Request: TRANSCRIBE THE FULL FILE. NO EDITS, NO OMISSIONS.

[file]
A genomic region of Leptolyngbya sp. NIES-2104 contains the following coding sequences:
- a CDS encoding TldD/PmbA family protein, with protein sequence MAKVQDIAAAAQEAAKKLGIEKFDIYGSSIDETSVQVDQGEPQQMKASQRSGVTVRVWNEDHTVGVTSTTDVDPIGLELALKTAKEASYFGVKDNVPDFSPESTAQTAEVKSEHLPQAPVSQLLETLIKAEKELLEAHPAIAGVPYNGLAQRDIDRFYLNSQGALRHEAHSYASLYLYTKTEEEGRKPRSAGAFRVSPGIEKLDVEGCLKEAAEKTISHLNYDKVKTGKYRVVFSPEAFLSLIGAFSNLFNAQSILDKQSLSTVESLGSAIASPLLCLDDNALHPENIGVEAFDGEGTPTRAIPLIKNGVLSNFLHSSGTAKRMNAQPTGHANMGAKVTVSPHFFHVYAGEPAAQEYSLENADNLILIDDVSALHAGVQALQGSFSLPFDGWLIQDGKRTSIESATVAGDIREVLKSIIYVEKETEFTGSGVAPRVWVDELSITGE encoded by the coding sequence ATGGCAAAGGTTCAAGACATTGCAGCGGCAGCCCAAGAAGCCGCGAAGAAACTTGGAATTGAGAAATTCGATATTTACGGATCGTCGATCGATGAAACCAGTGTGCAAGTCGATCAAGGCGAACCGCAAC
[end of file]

A genomic region of Leptolyngbya sp. NIES-2104 contains the following coding sequences:
- a CDS encoding TldD/PmbA family protein, with protein sequence MAKVQDIAAAAQEAAKKLGIEKFDIYGSSIDETSVQVDQGEPQQMKASQRSGVTVRVWNEDHTVGVTSTTDVDPIGLELALKTAKEASYFGVKDNVPDFSPESTAQTAEVKSEHLPQAPVSQLLETLIKAEKELLEAHPAIAGVPYNGLAQRDIDRFYLNSQGALRHEAHSYASLYLYTKTEEEGRKPRSAGAFRVSPGIEKLDVEGCLKEAAEKTISHLNYDKVKTGKYRVVFSPEAFLSLIGAFSNLFNAQSILDKQSLSTVESLGSAIASPLLCLDDNALHPENIGVEAFDGEGTPTRAIPLIKNGVLSNFLHSSGTAKRMNAQPTGHANMGAKVTVSPHFFHVYAGEPAAQEYSLENADNLILIDDVSALHAGVQALQGSFSLPFDGWLIQDGKRTSIESATVAGDIREVLKSIIYVEKETEFTGSGVAPRVWVDELSITGE encoded by the coding sequence ATGGCAAAGGTTCAAGACATTGCAGCGGCAGCCCAAGAAGCCGCGAAGAAACTTGGAATTGAGAAATTCGATATTTACGGATCGTCGATCGATGAAACCAGTGTGCAAGTCGATCAAGGCGAACCGCAAC